A laser erected on a mountain peak aims its beam toward a spacecraft and heats up propellant carried by the spacecraft. The intense laser beam heats up the air and thus reduces its coefficient of refraction. This effect, called blooming, makes it difficult to focus the long, intense beam on the spacecraft. On a bad day clouds absorb more laser light than the propellant. The minimum mass of the laser and its power supply (for 1-ton cargo) is 106 tons.

Hydrogen propellant produces the highest specific impulse, but it does not absorb laser light well. A metal heat exchanger can raise hydrogen temperature to 2600 K. If the light enters the heat exchanger through a window, the hydrogen can reach 3700 K. Even higher temperatures can be achieved if the hydrogen is seeded with light-absorbing additive. Soot (carbon) can raise the temperature to 3800 K. Droplets of tungsten reach 5800 K, but they contaminate the spacecraft. Molecules of CO, CO2, CH4, and H2O absorb infrared light produced by carbon dioxide laser. A mixture of hydrogen and one of these chemicals can be heated by the carbon dioxide laser to 5000-6000 K. Unseeded hydrogen absorbs light via inverse bremsstrahlung absorption when it is heated to 15,000 K.

A solid block of black plastic absorbs the laser beam well, so it is often mentioned as a practicable propellant.


Ronald J. Glumb and Herman Krier, "Concepts and Status of Laser-Supported Rocket Propulsion," Journal of Spacecraft and Rockets, Vol. 21, No. 1, January-February 1984, pp. 70-79.

Mitat A. Birkan, "Laser Propulsion: Research Status and Needs," Journal of Propulsion and Power, Vol. 8, No. 2, March-April 1992, pp. 354-360.

Oleg A. Volkovitsky, Yuri S. Sedunov, and Leonid P. Semenov, Propagation of Intensive Laser Radiation in Clouds, AIAA, 1992, ISBN 1-56347-020-9.

Laser propulsion bibliography by Jordin Kare.

Laser propulsion page at Rensselaer Polytechnic Institute.

Laser propulsion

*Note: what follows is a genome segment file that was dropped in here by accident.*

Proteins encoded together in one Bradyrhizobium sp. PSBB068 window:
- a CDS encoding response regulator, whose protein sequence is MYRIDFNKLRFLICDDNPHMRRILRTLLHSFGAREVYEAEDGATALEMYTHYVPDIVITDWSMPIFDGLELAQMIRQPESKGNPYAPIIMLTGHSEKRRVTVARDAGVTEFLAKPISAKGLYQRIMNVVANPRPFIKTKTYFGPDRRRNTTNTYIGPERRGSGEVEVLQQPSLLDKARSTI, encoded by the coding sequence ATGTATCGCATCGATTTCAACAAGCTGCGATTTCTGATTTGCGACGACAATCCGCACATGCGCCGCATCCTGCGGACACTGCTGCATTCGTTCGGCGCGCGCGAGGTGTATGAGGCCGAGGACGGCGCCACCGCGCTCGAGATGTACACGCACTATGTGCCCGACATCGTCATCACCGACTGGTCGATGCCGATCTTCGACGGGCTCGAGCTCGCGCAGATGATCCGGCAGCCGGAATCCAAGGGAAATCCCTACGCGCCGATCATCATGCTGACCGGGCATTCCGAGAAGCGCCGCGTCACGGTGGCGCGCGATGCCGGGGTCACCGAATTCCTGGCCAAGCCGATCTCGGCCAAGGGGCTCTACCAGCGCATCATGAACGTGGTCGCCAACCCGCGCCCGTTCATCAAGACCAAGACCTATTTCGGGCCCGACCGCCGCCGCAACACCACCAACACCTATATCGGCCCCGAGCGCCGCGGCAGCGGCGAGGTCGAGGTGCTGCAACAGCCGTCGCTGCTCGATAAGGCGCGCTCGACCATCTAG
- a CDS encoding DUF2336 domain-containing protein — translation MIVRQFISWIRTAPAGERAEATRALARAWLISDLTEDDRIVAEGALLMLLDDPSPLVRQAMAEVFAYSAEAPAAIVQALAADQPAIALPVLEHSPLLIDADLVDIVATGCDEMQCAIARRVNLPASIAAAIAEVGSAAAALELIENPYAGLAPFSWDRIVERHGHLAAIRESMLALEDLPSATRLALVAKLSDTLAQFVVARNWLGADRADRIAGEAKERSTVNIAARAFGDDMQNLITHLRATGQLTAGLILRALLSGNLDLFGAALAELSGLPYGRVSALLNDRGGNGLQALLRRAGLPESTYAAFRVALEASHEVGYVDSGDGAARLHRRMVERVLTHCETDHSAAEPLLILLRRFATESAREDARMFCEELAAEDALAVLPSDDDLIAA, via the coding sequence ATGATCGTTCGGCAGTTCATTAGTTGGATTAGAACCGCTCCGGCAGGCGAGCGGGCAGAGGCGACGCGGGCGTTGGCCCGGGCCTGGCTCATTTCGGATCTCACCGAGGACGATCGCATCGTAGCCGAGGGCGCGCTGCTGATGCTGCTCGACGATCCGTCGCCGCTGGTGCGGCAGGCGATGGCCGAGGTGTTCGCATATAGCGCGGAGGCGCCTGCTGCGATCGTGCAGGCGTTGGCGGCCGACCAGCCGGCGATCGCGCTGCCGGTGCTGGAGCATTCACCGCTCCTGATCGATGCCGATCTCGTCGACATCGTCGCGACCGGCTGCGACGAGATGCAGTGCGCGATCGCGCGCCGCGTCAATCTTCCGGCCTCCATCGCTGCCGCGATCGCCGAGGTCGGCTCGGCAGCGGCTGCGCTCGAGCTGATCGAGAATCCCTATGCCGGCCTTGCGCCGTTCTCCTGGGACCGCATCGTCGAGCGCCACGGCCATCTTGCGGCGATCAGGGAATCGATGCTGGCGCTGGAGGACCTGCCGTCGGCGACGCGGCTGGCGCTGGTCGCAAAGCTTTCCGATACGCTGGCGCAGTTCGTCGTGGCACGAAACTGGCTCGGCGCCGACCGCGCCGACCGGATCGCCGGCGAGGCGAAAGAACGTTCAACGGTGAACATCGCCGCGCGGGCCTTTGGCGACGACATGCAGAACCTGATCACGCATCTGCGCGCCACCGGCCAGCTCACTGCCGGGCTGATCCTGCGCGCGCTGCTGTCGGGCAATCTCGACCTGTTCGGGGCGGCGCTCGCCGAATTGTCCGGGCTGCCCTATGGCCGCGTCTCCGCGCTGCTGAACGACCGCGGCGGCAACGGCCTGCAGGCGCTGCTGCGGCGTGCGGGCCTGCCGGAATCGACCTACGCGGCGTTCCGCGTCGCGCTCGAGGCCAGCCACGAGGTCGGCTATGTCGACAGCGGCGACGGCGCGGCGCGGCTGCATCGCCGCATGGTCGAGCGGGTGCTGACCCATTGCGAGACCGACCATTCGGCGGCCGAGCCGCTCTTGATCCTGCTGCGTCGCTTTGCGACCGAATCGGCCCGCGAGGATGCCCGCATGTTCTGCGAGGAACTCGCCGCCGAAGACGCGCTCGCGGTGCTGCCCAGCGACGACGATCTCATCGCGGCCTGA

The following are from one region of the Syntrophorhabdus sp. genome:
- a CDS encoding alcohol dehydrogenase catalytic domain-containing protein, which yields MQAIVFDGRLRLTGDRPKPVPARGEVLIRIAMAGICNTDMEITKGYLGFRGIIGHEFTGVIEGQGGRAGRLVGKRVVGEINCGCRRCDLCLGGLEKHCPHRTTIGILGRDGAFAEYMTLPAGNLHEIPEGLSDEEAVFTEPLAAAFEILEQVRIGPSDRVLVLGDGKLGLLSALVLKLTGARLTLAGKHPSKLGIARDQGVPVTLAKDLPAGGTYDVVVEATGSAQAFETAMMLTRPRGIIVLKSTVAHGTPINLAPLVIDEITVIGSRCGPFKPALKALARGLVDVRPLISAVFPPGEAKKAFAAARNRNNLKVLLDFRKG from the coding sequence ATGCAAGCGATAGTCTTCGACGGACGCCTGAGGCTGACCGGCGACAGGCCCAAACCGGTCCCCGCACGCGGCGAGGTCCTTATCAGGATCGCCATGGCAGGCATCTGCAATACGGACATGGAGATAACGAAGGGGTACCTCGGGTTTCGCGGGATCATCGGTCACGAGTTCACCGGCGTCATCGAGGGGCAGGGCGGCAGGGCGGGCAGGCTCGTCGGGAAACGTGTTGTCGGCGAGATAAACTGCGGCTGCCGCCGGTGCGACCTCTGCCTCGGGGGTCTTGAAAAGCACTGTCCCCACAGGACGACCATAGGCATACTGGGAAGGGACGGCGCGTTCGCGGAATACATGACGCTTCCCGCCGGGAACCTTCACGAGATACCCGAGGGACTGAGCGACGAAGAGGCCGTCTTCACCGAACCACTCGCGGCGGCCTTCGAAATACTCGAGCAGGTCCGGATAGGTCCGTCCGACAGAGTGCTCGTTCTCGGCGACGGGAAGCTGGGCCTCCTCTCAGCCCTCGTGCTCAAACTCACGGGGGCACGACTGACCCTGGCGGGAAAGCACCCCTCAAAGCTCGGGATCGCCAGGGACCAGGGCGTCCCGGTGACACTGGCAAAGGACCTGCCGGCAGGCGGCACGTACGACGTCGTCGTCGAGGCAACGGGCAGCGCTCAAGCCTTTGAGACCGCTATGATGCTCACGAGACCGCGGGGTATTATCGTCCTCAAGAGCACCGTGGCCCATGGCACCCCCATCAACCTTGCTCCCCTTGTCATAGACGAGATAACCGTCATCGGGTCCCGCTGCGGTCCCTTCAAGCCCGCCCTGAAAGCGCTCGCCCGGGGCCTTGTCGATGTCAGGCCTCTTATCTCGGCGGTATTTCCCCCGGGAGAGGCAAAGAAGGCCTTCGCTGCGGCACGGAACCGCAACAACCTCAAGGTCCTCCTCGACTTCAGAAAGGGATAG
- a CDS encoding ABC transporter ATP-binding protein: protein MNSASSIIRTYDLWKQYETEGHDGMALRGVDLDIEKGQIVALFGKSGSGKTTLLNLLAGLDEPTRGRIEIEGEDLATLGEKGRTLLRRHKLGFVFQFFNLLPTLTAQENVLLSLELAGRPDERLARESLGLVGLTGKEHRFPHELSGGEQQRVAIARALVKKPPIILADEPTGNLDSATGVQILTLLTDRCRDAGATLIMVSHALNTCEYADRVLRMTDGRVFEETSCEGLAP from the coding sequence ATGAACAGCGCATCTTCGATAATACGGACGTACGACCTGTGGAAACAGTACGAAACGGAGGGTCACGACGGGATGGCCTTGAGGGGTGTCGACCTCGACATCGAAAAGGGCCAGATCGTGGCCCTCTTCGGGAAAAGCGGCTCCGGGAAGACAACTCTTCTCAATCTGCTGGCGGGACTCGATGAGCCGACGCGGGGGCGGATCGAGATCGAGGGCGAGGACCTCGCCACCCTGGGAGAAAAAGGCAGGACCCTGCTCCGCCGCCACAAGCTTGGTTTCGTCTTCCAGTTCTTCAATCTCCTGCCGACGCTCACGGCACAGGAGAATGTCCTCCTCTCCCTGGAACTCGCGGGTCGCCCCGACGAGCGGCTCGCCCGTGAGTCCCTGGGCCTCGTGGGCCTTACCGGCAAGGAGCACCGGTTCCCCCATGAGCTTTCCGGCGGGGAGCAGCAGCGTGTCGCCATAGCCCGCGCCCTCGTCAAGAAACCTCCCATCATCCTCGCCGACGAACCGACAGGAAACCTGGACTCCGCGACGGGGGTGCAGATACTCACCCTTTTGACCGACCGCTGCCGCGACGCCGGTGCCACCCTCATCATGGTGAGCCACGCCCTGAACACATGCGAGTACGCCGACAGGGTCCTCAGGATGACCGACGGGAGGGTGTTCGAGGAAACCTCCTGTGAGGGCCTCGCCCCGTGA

Large lasers are very expensive, so if the laser rocket is ever build, it will be a small rocket powered by a small laser. The rocket must be reusable in order to be economical, so it must use liquid propellant, preferably hydrogen. Pressure-fed hydrogen laser rocket is absurd because liquid hydrogen has very low density (70 kg/m^3). The weight of the hydrogen tank would be about the same as the weight of the hydrogen inside it. Turbopump-fed hydrogen laser rocket is not a good idea because the turbopump would be as expensive as the turbopump of a conventional rocket. It seems that the simplest, cheapest, reusable laser rocket is a cylindrical tank holding liquid hydrogen and surrounded by coaxial pipes filled with warm hydrogen. These pipes are called heat pipes. There are one-way valves on both ends of each heat pipe. One of the valves is connected with the tank, while the other valve is connected with the thrust chamber. The rocket rotates about its axis. When the heat pipe is on the laser side, it heats up and ejects hydrogen to the thrust chamber. When the heat pipe is shaded, it cools down, so it is filled with hydrogen flowing from the tank. The best material for the heat pipes is a tungsten alloy because it is resistant to hot hydrogen, has high specific strength and low specific heat. The minimum pressure in the heat pipes is the pressure in the hydrogen tank. The maximum pressure is one order of magnitude greater. Because the rocket has several thrust chambers, its attitude can be controlled by periodic changes of laser beam intensity. This rocket has no electronics. All its moving parts are the one-way valves and cargo release mechanism. The laser beam must have the same shape as the rocket. If it does not, most of the beam will be wasted.